As the popularity of online video games continues to grow, all eyes are on the virtual economies that are emerging around them.
Prefer to listen to this story? Here it is in audio format.
The financial might of virtual worlds has been growing in leaps and bounds.
Consider The Sandbox, a community driven gaming platform that allows players to create and monetise in-game assets and experiences using blockchain. The platform’s first in-game sale of digital property tokens, known as LANDs, was held in December 2019.
The first release of the deliberately scarce “real estate” sold out in the first four hours of the planned 15-day event. Subsequent LANDs releases have proven equally popular, netting the game’s owner, Animoca Brands, more than US$5.5 million (A$7 million), and that’s before the game had even launched.
Every day, millions of people around the world experience virtual worlds, and the ways in which they interact with these worlds and other players can often take unexpected turns.
For example, global COVID-19 lockdowns have steered Nintendo’s best-selling game Animal Crossing on the path towards fashion, with players spending real-world money to buy outfits for their in-game avatars. Other phenomenally popular games, such as Fortnite, Minecraft and Roblox, became social networks for millions of active users each month.
Timmu Tõke, co-founder and CEO of Estonian-based Wolf3D, which creates in-game avatars, says that, just as previous generations hung out in shopping malls, parks and basketball courts to catch up with their friends, they now use games as a social platform where they can interact with and compete against each other.
“That’s a very natural way to form friendships, and that’s how it works in games,” Tõke says.
Real money to be made
Virtual resources inside games increasingly present astute investors with opportunities to make serious real-world cash.
In a report titled The Virtual Economy, L’Atelier, a subsidiary of French bank BNP Paribas, notes that modern video games offer new ways of making cash and provide new and real job opportunities.
Potentially significant paydays are available for those who become professional e-sports players, for example, or digital farmers.
In 2005, former actor Jon Jacobs famously re-mortgaged his real-world home to buy Club Neverdie in the Entropia Universe game for US$100,000 (A$128,000). Five years later, and on the back of some virtual decorating, he sold Club Neverdie for US$635,000 (A$814,000).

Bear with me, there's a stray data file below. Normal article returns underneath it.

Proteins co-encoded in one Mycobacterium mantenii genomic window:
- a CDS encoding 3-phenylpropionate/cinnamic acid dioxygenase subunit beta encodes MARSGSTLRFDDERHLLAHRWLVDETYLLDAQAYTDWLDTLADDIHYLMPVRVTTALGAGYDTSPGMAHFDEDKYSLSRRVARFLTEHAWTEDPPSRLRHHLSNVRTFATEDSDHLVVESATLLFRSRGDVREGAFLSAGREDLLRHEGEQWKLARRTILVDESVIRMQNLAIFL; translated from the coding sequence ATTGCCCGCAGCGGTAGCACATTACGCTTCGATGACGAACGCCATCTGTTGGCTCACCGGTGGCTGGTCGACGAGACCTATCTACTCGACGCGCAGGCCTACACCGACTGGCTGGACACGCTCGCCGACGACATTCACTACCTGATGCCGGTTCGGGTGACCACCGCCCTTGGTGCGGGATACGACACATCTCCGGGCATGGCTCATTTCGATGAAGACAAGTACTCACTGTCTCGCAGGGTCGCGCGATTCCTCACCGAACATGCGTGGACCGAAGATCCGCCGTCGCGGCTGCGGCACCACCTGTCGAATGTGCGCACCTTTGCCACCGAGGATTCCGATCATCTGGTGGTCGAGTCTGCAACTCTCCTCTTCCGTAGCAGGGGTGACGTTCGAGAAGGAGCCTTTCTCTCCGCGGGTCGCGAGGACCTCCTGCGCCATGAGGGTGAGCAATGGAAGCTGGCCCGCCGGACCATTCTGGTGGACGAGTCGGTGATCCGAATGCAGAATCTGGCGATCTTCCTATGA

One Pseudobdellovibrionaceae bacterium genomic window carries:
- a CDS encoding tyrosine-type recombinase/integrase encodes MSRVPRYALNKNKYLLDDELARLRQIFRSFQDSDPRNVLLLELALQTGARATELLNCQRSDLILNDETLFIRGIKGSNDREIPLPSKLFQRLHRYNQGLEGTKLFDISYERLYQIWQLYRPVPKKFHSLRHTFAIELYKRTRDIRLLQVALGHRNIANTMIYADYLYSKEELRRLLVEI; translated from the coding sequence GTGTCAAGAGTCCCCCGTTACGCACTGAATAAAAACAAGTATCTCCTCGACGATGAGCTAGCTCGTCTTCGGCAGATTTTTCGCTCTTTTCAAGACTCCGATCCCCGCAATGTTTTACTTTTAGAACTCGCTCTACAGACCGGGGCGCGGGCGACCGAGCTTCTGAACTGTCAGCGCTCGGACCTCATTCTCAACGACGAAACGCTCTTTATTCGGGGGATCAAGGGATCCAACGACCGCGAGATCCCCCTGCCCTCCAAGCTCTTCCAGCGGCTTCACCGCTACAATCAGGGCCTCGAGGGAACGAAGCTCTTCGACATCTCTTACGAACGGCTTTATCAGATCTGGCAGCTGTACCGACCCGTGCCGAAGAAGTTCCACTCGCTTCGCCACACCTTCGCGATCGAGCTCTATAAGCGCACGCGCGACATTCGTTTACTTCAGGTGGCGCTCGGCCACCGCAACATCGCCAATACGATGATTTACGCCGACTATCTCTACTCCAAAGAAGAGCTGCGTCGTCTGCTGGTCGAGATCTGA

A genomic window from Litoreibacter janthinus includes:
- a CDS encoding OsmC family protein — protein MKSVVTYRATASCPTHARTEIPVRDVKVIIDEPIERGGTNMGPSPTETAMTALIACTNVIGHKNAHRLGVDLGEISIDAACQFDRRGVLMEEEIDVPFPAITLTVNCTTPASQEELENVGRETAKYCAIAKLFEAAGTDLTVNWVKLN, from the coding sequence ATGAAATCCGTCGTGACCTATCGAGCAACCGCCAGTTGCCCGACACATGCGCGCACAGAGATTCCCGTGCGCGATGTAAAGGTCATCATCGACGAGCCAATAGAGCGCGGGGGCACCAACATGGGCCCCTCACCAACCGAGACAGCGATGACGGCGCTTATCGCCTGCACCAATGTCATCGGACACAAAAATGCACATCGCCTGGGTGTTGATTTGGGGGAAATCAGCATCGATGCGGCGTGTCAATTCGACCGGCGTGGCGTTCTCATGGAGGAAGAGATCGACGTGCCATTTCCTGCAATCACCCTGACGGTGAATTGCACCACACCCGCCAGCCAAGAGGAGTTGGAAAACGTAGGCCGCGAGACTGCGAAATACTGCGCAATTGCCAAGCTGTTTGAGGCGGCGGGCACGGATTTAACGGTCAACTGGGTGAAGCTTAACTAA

"If we're talking about virtual currencies, then Bitcoin is the prime example of virtual resources having significant real-world value." Dr Kim Barker, Open University Law School
Dr Kim Barker, a senior lecturer at the Open University Law School in the UK, says virtual resources can have real-world value, depending on the circumstances.
“If we’re talking about virtual currencies, then Bitcoin is the prime example of virtual resources having significant real-world value,” she says.
“Equally, if we’re talking about items sourced or developed in online games through completing challenges and mission-type activities, those too have value – not just in terms of in-game value given the time, effort and skills involved, but also in terms of their trade ability and their potential value in game marketplaces, where they can be sold for either ‘real currency’, or other virtual assets.”
Barker says users become very attached to their game accounts, characters, items and skills – and they often devote significant time and effort to gaming activities. “So, it’s understandable that there are notions of financial value attached to them.”
Technology developments and ever-improving augmented and virtual reality experiences are likely to add further sophistication and investment potential to the market, Barker adds.
Dr Michaela MacDonald’s fascination with virtual worlds and economies began 15 years ago, when she wrote a university essay on virtual property. This was around the time when Second Life – a world where avatars could travel, socialise and trade – first entered into the public conscience.
Now an expert on video game law at Queen Mary University in the UK, MacDonald says the interactive entertainment industry has come to dominate the creative sector.
“The video game industry is the most successful of all the creative industries and generates more profit than music and the film industry put together,” MacDonald says.
For instance, the August 2020 release of Fall Guys – a whimsical battle between jellybean-like creatures – reaped US$185 million (A$237 million), making it the highest-earning launch of any computer game to date.
In the virtual economy space, Battle Royale game Fortnite is the benchmark, having generated a record US$1.2 billion (A$1.5 billion) in revenue in its first 10 months after launching in 2017.
With V-Bucks, the virtual currency, being used by players to buy avatar skins, gear, emojis and other benefits, the game has become a cultural and financial phenomenon.